Towards a practical resolution for pupils past and present

Discussion of the children's schools in the UK.
nilsabm
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Towards a practical resolution for pupils past and present

Postby nilsabm » Mon Feb 27, 2006 8:37 pm

From recent exchanges with the current pupils of St James, I am under the impression that there are particular areas of interest and concern that both they and the ex-pupils on this site are in agreement about.

As I understand it, the newer pupils want a resolution that clears the St James schools of any adverse connections to the past.

The aim of the 'oldies' on this site is not to harm St James or its pupils, but to a) seek redress from those adults who were deemed culpable for the abuses that were highlighted in the recent Townend Inquiry, and b) to ensure that the SES doctrine which was so instrumental in initiating the said abuses, cannot again cause harm.

In the interests of progress, I am interested to know how pupils, past and present, feel about the demands put forward in the open letter. (The opinions of parents and others on this site would also be appreciated.) Which parts do people agree/disagree with; can any other resolutions be put forward etc.

So, in a spirit of reconciliation, here is a recap of the demands. I await your considered comments and observations.

1) The resignation of all current governors who were teachers or governors at St James or St Vedast during the period considered in the Townend report.

2) The termination of contracts of any teachers currently employed who were identified by Mr Townend as guilty of persistent acts of excessive punishment, including criminal assault.

3) The Schools to undertake genuine consultation with current parents on reform of the Schools' governance (including the appointment of non-SES governors), and that you act on the results of this consultation.

4) Complete transparency over the SES's influence over the St James Schools - including addressing governance, management, staffing, recruitment of pupils into the SES, curriculum, philosophy, and ethos.

Tom Grubb
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Postby Tom Grubb » Mon Feb 27, 2006 9:49 pm

I fully agree with the open letter.

Tom (former pupil)

daska
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Postby daska » Mon Feb 27, 2006 10:04 pm

I have some reservations about point 2.

In theory yes all well and good, if they were guilty of criminal assault they should 'take it like a man' or woman etc and go...

but...

what if one of those named was one of the teachers who apologised voluntarily, who has successfully modified their behaviour and is valued by the current pupils as an excellent teacher?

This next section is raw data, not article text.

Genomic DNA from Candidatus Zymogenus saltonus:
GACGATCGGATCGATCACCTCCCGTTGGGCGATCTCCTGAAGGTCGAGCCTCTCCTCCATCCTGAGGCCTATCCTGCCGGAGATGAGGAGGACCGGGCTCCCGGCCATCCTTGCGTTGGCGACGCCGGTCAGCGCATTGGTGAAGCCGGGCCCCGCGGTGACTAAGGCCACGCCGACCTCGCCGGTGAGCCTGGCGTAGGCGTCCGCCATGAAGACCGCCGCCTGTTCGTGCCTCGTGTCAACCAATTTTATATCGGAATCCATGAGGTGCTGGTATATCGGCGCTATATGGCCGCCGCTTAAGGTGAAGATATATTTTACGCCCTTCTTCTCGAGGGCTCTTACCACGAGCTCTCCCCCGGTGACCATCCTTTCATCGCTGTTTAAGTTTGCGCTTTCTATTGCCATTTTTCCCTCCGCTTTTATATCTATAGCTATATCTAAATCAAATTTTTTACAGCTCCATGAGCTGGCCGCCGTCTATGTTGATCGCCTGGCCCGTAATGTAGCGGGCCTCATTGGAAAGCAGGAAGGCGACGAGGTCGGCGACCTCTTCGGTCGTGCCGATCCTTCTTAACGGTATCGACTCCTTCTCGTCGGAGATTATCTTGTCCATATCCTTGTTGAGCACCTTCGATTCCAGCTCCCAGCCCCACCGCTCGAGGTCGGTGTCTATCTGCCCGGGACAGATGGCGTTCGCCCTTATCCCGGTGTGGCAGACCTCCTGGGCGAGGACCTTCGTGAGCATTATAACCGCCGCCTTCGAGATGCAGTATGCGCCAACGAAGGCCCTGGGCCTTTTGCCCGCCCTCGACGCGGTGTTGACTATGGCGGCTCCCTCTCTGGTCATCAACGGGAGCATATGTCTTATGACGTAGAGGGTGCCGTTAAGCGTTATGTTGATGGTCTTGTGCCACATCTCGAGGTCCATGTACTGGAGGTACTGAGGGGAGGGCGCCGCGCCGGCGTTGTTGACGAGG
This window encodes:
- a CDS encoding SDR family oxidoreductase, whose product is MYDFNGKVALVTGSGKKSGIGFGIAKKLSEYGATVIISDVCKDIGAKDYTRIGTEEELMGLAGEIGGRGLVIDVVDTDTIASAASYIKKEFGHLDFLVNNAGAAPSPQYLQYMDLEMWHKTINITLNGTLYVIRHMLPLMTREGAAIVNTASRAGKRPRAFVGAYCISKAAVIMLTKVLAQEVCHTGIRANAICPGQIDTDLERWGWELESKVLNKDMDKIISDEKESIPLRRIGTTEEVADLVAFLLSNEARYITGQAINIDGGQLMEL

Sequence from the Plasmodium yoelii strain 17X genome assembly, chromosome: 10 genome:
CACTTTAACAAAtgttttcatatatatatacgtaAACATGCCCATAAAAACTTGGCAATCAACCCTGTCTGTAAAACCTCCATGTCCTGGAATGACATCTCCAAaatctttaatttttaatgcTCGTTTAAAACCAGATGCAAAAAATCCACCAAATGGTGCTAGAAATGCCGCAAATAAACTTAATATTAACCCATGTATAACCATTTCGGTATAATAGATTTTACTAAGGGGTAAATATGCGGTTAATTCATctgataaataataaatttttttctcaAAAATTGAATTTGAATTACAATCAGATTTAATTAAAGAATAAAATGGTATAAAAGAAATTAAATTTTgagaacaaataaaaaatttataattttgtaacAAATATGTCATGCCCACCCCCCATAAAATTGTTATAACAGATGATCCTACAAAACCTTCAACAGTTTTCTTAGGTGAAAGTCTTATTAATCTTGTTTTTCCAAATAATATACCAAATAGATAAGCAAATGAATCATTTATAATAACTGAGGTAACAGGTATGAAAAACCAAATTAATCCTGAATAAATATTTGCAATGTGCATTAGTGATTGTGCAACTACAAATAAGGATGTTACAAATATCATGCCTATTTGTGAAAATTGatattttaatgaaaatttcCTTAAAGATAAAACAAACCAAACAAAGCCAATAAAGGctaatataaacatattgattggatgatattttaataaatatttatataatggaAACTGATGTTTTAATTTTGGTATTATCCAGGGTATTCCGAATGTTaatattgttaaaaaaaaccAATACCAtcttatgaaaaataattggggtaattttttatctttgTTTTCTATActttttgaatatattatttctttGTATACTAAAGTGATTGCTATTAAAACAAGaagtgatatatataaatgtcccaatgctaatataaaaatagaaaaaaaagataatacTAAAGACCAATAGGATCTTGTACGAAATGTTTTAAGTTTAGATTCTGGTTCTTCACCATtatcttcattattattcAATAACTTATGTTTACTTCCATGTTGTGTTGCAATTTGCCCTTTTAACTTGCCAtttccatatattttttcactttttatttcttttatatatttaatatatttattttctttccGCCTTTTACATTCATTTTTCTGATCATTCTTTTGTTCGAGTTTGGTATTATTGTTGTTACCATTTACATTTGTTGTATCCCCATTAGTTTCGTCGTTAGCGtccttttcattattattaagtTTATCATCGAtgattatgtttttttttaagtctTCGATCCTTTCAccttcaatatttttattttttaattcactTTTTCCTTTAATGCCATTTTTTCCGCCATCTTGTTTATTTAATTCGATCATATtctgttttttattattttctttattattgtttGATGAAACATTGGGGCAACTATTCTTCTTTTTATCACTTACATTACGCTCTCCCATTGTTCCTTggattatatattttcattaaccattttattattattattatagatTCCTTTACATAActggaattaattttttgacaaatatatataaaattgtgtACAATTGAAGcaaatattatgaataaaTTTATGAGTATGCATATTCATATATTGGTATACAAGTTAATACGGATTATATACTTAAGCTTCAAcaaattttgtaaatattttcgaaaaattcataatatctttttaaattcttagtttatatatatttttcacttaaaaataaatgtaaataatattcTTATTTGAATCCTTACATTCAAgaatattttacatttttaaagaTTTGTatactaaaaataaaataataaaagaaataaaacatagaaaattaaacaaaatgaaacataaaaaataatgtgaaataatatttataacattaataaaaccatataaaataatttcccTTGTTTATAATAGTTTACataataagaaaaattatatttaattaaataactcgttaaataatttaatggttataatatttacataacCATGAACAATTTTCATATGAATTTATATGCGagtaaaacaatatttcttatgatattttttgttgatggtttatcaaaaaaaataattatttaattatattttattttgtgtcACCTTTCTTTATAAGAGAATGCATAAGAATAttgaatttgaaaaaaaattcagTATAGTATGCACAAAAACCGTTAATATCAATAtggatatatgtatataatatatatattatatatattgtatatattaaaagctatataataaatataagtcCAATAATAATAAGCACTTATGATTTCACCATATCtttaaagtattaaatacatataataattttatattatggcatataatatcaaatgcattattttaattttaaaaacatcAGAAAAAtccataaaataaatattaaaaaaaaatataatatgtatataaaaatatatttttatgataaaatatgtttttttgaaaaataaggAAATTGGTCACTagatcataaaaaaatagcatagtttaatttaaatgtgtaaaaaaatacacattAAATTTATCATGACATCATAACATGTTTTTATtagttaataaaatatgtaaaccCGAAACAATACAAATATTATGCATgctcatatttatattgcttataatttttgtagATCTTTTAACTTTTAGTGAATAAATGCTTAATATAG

The loss of a teacher under these conditions may appear to the current pupils to be vindictive behaviour on our part that negatively affects their school and education.

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Stanton
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Postby Stanton » Mon Feb 27, 2006 10:08 pm

Agree with Daska. Do you really want to be vindictive to someone who may have changed voluntarily years ago, had 'an epiphany' as Zathura said of Mr Lacey?

nilsabm
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Postby nilsabm » Mon Feb 27, 2006 10:26 pm

Thanks for the responses so far.

Having started the thread I should, of course, state my own position!

I will do so, but first I want to urge people to state their views on this thread. I know many have expressed their opinions on the letter and means of reconciliation elsewhere, but these are spread out and diffused, and I think a central record will be of benefit to us all.

Personally I agree with the letter on all points except the second. I share the opinion that those teachers who have reformed, and are good at their jobs, should be entitled to continue in their posts, with the proviso that they make a sincere, public apology for their actions in the past.

Matthew
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Postby Matthew » Mon Feb 27, 2006 10:56 pm

My personal view is that those that actually committed abuse should never be allowed to work with children again.

I agree that Hipshon has a better case than the others because he did come forward with an apology, and I did respect him for that. However it was not an unreserved apology, but one with excuses attached to it - he vehemently defended Debenham and the SES in the same statement. For me a sincere and unconditional apology has not 'buts'. Out of the four other implicated teachers still currently employed at St James, not one of them throughout this whole episode has publicly come forward to express any form of contrition or apology for their abusive conduct.